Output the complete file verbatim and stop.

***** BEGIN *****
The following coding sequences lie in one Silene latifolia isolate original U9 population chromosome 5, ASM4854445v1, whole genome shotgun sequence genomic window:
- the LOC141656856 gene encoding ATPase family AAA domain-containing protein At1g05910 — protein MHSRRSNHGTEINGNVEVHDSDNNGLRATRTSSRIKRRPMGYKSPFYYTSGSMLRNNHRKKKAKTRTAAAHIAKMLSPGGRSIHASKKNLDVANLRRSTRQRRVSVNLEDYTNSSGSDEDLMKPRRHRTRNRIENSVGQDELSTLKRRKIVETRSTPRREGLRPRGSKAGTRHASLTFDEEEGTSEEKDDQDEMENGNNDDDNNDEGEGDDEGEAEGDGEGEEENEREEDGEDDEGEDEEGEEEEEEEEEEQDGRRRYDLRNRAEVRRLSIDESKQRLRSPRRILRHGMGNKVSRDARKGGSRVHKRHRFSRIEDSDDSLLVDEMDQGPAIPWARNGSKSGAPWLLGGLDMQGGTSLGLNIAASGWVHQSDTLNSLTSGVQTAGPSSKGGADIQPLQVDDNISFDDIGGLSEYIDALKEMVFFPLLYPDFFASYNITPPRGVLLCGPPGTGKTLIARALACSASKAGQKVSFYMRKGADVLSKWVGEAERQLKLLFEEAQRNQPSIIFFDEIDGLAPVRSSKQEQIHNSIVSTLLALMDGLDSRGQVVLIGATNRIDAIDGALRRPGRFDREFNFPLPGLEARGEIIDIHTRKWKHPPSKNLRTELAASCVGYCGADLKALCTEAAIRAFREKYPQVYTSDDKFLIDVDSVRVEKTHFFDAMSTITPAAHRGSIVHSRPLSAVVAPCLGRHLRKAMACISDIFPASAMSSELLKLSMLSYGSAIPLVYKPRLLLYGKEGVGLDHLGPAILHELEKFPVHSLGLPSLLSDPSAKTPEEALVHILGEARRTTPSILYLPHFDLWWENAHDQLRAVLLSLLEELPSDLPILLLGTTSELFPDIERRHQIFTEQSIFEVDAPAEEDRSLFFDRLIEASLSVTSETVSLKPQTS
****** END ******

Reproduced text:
The following coding sequences lie in one Silene latifolia isolate original U9 population chromosome 5, ASM4854445v1, whole genome shotgun sequence genomic window:
- the LOC141656856 gene encoding ATPase family AAA domain-containing protein At1g05910 — protein MHSRRSNHGTEINGNVEVHDSDNNGLRATRTSSRIKRRPMGYKSPFYYTSGSMLRNNHRKKKAKTRTAAAHIAKMLSPGGRSIHASKKNLDVANLRRSTRQRRVSVNLEDYTNSSGSDEDLMKPRRHRTRNRIENSVGQDELSTLKRRKIVETRSTPRREGLRPRGSKAGTRHASLTFDEEEGTSEEKDDQDEMENGNNDDDNNDEGEGDDEGEAEGDGEGEEENEREEDGEDDEGEDEEGEEEEEEEEEEQDGRRRYDLRNRAEVRRLSIDESKQRLRSPRRILRHGMGNKVSRDARKGGSRVHKRHRFSRIEDSDDSLLVDEMDQGPAIPWARNGSKSGAPWLLGGLDMQGGTSLGLNIAASGWVHQSDTLNSLTSGVQTAGPSSKGGADIQPLQVDDNISFDDIGGLSEYIDALKEMVFFPLLYPDFFASYNITPPRGVLLCGPPGTGKTLIARALACSASKAGQKVSFYMRKGADVLSKWVGEAERQLKLLFEEAQRNQPSIIFFDEIDGLAPVRSSKQEQIHNSIVSTLLALMDGLDSRGQVVLIGATNRIDAIDGALRRPGRFDREFNFPLPGLEARGEIIDIHTRKWKHPPSKNLRTELAASCVGYCGADLKALCTEAAIRAFREKYPQVYTSDDKFLIDVDSVRVEKTHFFDAMSTITPAAHRGSIVHSRPLSAVVAPCLGRHLRKAMACISDIFPASAMSSELLKLSMLSYGSAIPLVYKPRLLLYGKEGVGLDHLGPAILHELEKFPVHSLGLPSLLSDPSAKTPEEALVHILGEARRTTPSILYLPHFDLWWENAHDQLRAVLLSLLEELPSDLPILLLGTTSELFPDIERRHQIFTEQSIFEVDAPAEEDRSLFFDRLIEASLSVTSETVSLKPQTS